Is it an adjective? Or something else? What does willen mean? I know the translation of the whole expression, but I want to make sure that understand what all of its parts mean.
I’ve noticed too that people sometimes capitalize Willen. Why is that?
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Technically, um … willen is a circumposition. A circumposition is, in essence, the same thing as a preposition; but a preposition comes before its so-called complement whereas a circumposition surrounds it. Finally, there are postpositions, following after their complement. Because postpositions and circumpositions are quite rare in German (and in English), preposition is sometimes used as an umbrella term for all three kinds.
Regarding the etymology, um is the well-known preposition and willen is originally the noun Wille in accusative. Both words used to have a much wider scope than today, so um jemandes Willen could mean ‘in someone’s interest’, ‘because of someone’ etc. When the scope of the individual words narrowed, um … Willen was already a collocation that retained its original meaning and, by a process known as grammaticalization, turned into a circumposition. The original meaning of Willen, which only a person or perhaps an animal could have, has bleakened, making um … willen also applicable to things.
Regarding the spelling, the two parts of the construction are still recognizable today, even though they no longer make sense when interpreted separately (‘around someone’s will’?). Therefore, a writer may feel that Willen continues to be a noun and capitalize it.
The Duden states it's a preposition. It's used with a genitive. And it derived from Wille (will) as its accusative singular.
I don't know how to translate erstarrt (solidified) correctly. But I would apprechiate its correct translation very much!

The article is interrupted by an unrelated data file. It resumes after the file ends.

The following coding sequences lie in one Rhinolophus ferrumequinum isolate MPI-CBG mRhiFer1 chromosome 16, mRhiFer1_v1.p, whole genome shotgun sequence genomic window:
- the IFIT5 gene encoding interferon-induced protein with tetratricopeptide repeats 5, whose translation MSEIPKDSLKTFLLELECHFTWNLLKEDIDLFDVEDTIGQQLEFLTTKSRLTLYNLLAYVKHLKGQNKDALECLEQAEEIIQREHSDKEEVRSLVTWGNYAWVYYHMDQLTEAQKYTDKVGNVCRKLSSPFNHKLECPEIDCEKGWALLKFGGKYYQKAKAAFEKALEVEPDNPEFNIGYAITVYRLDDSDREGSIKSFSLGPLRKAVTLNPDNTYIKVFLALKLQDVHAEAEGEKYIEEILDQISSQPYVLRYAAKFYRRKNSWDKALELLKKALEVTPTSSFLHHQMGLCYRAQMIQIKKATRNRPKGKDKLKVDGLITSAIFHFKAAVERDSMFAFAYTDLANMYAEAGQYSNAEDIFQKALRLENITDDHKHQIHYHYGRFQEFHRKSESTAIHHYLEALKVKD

Herkunft: eigentlich erstarrter Akkusativ Singular von Wille
Grammatik: Präposition mit Genitiv
um Himmels Willen -> um des Himmels Willen -> um den Willen des Himmels
um den Willen -> prepositional complement
des Himmels -> posessive complement to the prepositional complement
Remains of a complete sentence that sometime in the past must have been something like (and I am making up this part)
e.g. Ich bitte dich -> [um den Willen des Himmels] -> ( das nicht zu tun! )
Ich -> Subject
bitte dich -> predicate
bitte -> verb
dich -> direct object
das nicht zu tun! - infinitive-construction (as alternative to a sub-clause)
Ich bitte dich -> [um den Willen des Himmels] -> dass du das nicht tust!
Or it could originally have been a final-sub-clause like this infinitive construction:
-> Um den Willen des Himmels zu erfüllen bitte ich dich, dass nicht zu tun!
Um -> final conjunction
zu erfüllen -> infinit verb
um zu erfüllen -> final infinitive construction
den Willen -> direct object to the infinitive
des Himmels -> possesive complement to the direct object
German grammarian tend to make prepositions and conjunctions out of former clauses and are covering up their original former structure. Multi-word prepositions and conjunctions are a relatively new phenomena in the history of language in general.
And the Duden editors do actually have a strong tendency to interpret a lot of structures as prepositions - even preposition that govern a Nominative ;-)
And 'erstarrt' would rather be 'archaic' when talking about language phenomena.